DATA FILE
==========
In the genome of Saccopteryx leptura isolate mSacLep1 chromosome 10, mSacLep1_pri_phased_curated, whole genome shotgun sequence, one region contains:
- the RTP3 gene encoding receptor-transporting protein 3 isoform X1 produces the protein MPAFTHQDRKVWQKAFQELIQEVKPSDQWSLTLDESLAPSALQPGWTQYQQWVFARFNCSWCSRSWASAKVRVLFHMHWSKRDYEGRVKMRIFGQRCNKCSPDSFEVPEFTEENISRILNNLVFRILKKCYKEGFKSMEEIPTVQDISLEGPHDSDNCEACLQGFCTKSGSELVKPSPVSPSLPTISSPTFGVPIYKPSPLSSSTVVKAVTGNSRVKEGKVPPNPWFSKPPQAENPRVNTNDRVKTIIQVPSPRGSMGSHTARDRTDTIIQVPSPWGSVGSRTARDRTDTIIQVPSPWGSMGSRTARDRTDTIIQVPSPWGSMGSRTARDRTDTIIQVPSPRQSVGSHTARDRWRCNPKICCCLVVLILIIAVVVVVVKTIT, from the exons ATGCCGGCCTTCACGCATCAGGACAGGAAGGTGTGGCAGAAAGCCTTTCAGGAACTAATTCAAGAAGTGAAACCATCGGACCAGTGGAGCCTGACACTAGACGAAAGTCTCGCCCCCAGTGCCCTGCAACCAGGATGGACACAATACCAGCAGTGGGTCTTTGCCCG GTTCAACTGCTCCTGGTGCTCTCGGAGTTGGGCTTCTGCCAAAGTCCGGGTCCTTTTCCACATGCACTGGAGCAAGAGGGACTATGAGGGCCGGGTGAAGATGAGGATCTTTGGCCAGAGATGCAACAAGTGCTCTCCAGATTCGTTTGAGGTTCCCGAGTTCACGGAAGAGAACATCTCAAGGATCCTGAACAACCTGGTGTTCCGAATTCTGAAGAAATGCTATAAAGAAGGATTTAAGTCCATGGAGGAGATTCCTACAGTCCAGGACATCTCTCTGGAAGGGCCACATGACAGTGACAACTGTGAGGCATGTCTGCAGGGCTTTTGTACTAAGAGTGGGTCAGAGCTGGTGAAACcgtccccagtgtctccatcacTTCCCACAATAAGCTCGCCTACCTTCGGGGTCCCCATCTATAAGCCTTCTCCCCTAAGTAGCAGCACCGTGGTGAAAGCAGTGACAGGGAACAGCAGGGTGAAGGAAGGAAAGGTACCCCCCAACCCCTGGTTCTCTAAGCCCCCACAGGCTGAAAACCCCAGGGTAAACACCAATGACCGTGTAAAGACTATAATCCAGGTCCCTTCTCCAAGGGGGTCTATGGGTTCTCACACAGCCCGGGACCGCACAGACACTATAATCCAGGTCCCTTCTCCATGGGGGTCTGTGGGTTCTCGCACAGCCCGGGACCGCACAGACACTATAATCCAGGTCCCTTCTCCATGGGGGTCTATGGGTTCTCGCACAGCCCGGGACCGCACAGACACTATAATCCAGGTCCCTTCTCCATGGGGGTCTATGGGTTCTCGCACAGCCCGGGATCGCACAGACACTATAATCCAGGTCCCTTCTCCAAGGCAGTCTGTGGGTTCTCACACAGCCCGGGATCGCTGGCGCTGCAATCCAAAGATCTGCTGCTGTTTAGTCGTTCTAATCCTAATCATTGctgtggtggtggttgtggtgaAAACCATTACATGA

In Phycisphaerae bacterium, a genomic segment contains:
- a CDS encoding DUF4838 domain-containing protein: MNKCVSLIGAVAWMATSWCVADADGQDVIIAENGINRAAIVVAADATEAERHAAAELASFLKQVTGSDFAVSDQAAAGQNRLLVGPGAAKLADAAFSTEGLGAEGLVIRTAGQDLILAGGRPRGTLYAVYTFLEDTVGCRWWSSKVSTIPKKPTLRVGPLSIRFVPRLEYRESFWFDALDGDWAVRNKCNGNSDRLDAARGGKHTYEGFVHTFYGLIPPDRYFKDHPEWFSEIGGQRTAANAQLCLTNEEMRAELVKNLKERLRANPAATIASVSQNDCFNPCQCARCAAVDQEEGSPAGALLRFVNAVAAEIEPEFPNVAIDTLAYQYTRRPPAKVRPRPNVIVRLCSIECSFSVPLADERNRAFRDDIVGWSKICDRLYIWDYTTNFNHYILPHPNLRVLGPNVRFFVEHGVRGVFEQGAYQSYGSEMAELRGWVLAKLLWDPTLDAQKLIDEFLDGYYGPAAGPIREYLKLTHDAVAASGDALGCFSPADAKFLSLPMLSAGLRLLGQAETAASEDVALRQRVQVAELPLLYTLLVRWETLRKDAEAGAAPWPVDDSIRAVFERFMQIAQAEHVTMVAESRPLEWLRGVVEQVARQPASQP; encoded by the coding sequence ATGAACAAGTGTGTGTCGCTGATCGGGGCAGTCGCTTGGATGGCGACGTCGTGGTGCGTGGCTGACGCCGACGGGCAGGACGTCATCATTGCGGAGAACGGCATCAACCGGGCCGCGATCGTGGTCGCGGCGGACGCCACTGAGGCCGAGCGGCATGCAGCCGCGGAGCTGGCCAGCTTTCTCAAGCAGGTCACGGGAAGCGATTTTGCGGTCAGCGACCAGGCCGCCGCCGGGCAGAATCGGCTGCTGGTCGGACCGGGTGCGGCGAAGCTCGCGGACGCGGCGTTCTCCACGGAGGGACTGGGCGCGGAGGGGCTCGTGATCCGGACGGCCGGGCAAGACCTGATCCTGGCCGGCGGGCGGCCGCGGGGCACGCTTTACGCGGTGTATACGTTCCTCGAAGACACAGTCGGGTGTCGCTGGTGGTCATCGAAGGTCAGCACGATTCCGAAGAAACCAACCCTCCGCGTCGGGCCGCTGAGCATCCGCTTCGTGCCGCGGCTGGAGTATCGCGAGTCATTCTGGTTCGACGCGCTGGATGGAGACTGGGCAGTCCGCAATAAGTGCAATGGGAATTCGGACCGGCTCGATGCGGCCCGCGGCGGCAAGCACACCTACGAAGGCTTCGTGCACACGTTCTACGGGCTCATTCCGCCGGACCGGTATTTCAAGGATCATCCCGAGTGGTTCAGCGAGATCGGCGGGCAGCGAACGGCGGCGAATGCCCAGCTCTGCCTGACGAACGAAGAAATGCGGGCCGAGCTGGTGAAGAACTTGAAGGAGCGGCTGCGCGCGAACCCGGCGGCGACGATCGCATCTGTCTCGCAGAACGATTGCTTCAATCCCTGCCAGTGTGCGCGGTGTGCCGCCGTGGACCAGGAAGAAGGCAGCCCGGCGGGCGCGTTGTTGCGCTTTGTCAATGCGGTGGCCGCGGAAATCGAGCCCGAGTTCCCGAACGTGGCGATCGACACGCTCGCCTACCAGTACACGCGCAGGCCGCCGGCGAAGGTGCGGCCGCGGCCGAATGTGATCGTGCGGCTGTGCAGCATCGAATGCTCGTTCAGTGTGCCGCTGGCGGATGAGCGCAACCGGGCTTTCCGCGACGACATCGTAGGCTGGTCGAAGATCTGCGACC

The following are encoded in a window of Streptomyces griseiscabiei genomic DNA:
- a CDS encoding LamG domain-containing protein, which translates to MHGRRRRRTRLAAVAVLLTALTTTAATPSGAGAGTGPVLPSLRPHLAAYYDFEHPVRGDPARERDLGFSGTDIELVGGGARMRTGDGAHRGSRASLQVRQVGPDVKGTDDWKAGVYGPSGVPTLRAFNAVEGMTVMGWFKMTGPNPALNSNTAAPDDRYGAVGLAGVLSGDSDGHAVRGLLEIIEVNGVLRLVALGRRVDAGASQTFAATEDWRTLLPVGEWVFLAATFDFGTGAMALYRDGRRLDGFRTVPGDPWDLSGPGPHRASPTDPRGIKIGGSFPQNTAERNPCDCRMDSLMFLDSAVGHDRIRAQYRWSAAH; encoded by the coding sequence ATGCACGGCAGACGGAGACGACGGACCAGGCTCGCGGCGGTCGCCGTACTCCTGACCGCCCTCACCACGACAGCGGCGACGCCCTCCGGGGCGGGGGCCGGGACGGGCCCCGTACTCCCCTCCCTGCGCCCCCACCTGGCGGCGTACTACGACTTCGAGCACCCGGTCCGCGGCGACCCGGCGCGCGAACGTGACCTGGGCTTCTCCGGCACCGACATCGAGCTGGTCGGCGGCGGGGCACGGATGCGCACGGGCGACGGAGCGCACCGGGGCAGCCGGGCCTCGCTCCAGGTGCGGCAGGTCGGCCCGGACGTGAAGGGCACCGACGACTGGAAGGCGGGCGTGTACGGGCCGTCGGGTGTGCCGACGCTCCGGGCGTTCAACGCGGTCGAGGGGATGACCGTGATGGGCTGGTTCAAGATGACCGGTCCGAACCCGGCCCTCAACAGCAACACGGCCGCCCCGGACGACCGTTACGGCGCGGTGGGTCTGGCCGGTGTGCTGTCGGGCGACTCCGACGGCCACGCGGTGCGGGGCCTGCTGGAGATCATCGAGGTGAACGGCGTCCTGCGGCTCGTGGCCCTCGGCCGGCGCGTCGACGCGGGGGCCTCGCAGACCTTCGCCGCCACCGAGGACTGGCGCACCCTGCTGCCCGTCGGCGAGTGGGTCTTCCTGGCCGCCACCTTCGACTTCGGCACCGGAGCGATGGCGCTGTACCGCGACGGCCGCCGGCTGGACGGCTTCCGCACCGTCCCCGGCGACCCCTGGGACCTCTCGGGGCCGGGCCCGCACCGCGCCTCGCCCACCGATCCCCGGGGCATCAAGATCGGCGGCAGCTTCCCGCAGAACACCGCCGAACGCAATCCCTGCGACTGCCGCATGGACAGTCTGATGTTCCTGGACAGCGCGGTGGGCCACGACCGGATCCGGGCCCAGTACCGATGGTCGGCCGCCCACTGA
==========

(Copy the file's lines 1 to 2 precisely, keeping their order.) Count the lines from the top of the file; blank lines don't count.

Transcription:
In the genome of Saccopteryx leptura isolate mSacLep1 chromosome 10, mSacLep1_pri_phased_curated, whole genome shotgun sequence, one region contains:
- the RTP3 gene encoding receptor-transporting protein 3 isoform X1 produces the protein MPAFTHQDRKVWQKAFQELIQEVKPSDQWSLTLDESLAPSALQPGWTQYQQWVFARFNCSWCSRSWASAKVRVLFHMHWSKRDYEGRVKMRIFGQRCNKCSPDSFEVPEFTEENISRILNNLVFRILKKCYKEGFKSMEEIPTVQDISLEGPHDSDNCEACLQGFCTKSGSELVKPSPVSPSLPTISSPTFGVPIYKPSPLSSSTVVKAVTGNSRVKEGKVPPNPWFSKPPQAENPRVNTNDRVKTIIQVPSPRGSMGSHTARDRTDTIIQVPSPWGSVGSRTARDRTDTIIQVPSPWGSMGSRTARDRTDTIIQVPSPWGSMGSRTARDRTDTIIQVPSPRQSVGSHTARDRWRCNPKICCCLVVLILIIAVVVVVVKTIT, from the exons ATGCCGGCCTTCACGCATCAGGACAGGAAGGTGTGGCAGAAAGCCTTTCAGGAACTAATTCAAGAAGTGAAACCATCGGACCAGTGGAGCCTGACACTAGACGAAAGTCTCGCCCCCAGTGCCCTGCAACCAGGATGGACACAATACCAGCAGTGGGTCTTTGCCCG GTTCAACTGCTCCTGGTGCTCTCGGAGTTGGGCTTCTGCCAAAGTCCGGGTCCTTTTCCACATGCACTGGAGCAAGAGGGACTATGAGGGCCGGGTGAAGATGAGGATCTTTGGCCAGAGATGCAACAAGTGCTCTCCAGATTCGTTTGAGGTTCCCGAGTTCACGGAAGAGAACATCTCAAGGATCCTGAACAACCTGGTGTTCCGAATTCTGAAGAAATGCTATAAAGAAGGATTTAAGTCCATGGAGGAGATTCCTACAGTCCAGGACATCTCTCTGGAAGGGCCACATGACAGTGACAACTGTGAGGCATGTCTGCAGGGCTTTTGTACTAAGAGTGGGTCAGAGCTGGTGAAACcgtccccagtgtctccatcacTTCCCACAATAAGCTCGCCTACCTTCGGGGTCCCCATCTATAAGCCTTCTCCCCTAAGTAGCAGCACCGTGGTGAAAGCAGTGACAGGGAACAGCAGGGTGAAGGAAGGAAAGGTACCCCCCAACCCCTGGTTCTCTAAGCCCCCACAGGCTGAAAACCCCAGGGTAAACACCAATGACCGTGTAAAGACTATAATCCAGGTCCCTTCTCCAAGGGGGTCTATGGGTTCTCACACAGCCCGGGACCGCACAGACACTATAATCCAGGTCCCTTCTCCATGGGGGTCTGTGGGTTCTCGCACAGCCCGGGACCGCACAGACACTATAATCCAGGTCCCTTCTCCATGGGGGTCTATGGGTTCTCGCACAGCCCGGGACCGCACAGACACTATAATCCAGGTCCCTTCTCCATGGGGGTCTATGGGTTCTCGCACAGCCCGGGATCGCACAGACACTATAATCCAGGTCCCTTCTCCAAGGCAGTCTGTGGGTTCTCACACAGCCCGGGATCGCTGGCGCTGCAATCCAAAGATCTGCTGCTGTTTAGTCGTTCTAATCCTAATCATTGctgtggtggtggttgtggtgaAAACCATTACATGA